Togo's main opposition party is rejecting results announced by the electoral commission that indicate the country's president has won re-election.
The opposition Union of Forces for Change Party is rejecting results that indicate President Faure Gnassingbe won more than 60 percent of Thursday's ballots, securing his re-election with more than 1.2 million votes.
Results announced late Saturday by Togo's electoral commission indicate opposition candidate Jean-Pierre Fabre received nearly 700,000 votes, or just over a third of the ballots. Former prime minister Yawovi Agboyibo finished third with less than three percent of the vote.
The opposition says it will challenge those results when they are transmitted to Togo's constitutional court within the next week.
Kofi Yamgnane is the spokesman for the Republican Front for Change, which backs Fabre. He told French radio that Togolese opposition leaders will contest the results given by the Independent National Electoral Commission and denounce what they call electoral fraud.
Before the announcement of final poll results, Fabre led several-hundred opposition demonstrators into the capital's main square. Riot police broke up that protest with tear-gas and set up barricades at strategic positions. Witnesses say Lome was quieter than usual late Saturday.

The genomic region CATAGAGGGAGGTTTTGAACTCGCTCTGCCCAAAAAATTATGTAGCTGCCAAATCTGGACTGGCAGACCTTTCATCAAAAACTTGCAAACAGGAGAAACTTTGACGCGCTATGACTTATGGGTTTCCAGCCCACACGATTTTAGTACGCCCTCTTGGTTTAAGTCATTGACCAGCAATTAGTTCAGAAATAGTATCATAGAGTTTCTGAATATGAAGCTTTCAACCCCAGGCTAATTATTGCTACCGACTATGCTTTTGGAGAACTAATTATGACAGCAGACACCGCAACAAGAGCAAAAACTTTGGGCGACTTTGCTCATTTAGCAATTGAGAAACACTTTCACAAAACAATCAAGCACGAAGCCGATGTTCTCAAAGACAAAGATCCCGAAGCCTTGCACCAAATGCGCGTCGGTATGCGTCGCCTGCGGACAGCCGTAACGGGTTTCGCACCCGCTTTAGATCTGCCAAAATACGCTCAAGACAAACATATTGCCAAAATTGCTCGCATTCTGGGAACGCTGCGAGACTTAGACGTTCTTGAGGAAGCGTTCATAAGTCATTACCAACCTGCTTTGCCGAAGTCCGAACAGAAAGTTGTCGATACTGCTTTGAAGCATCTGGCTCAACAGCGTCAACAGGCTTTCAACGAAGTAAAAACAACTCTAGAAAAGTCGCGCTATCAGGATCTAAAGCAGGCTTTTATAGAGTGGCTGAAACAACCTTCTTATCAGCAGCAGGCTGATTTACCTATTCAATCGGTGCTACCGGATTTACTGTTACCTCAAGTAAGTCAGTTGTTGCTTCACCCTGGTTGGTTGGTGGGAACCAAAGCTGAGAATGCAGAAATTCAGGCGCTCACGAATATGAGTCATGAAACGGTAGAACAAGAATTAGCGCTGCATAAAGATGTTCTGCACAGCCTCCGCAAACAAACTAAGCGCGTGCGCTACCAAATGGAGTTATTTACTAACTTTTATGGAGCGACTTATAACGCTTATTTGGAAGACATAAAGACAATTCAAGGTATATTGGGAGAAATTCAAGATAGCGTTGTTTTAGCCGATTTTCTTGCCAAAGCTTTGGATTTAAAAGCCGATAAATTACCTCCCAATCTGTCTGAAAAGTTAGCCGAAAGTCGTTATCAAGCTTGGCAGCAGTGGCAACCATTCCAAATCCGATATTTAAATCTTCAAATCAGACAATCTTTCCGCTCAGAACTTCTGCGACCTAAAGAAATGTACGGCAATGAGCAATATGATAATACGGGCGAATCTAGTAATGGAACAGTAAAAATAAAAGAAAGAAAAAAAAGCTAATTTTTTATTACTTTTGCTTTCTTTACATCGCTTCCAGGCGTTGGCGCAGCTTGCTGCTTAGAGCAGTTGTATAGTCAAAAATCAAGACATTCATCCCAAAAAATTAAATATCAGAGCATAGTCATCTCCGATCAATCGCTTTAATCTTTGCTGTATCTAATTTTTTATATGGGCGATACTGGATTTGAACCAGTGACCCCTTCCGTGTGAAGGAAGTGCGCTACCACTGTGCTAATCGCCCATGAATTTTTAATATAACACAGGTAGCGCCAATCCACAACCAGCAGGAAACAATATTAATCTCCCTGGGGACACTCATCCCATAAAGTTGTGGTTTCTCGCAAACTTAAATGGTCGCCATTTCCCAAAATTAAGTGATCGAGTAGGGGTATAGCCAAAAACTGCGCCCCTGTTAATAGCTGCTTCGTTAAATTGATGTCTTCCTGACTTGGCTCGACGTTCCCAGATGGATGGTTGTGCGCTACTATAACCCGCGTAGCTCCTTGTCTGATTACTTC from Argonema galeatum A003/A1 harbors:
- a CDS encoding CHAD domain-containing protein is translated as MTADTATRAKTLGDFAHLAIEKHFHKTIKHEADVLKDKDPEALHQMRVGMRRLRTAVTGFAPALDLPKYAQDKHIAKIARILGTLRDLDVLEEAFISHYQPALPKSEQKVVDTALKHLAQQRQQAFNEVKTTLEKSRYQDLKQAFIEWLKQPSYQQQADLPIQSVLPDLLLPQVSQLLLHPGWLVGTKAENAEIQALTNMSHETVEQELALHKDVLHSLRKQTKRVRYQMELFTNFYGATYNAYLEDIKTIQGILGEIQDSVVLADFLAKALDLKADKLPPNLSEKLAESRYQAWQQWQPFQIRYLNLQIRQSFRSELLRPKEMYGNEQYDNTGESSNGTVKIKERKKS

Fabre says there were voting irregularities, including stuffed ballot boxes. An opposition member of the electoral commission resigned Saturday to protest what he called fraud.
Observers from the Economic Community of West African States say they believe the vote was fair, but they are expressing concern about the reliability of totals reported to the electoral commission after a breakdown in the satellite system that was to transmit returns from polling stations.
Regional military observers and several-thousand special Togolese forces were deployed to maintain calm during this vote. According to U.N. estimates, post-electoral violence in 2005 killed more than 400 people and sent thousands of refugees into Ghana and Benin.
President Gnassingbe won that 2005 vote following the death of his father, Gnassingbe Eyadema, who ruled Togo for more than 38 years.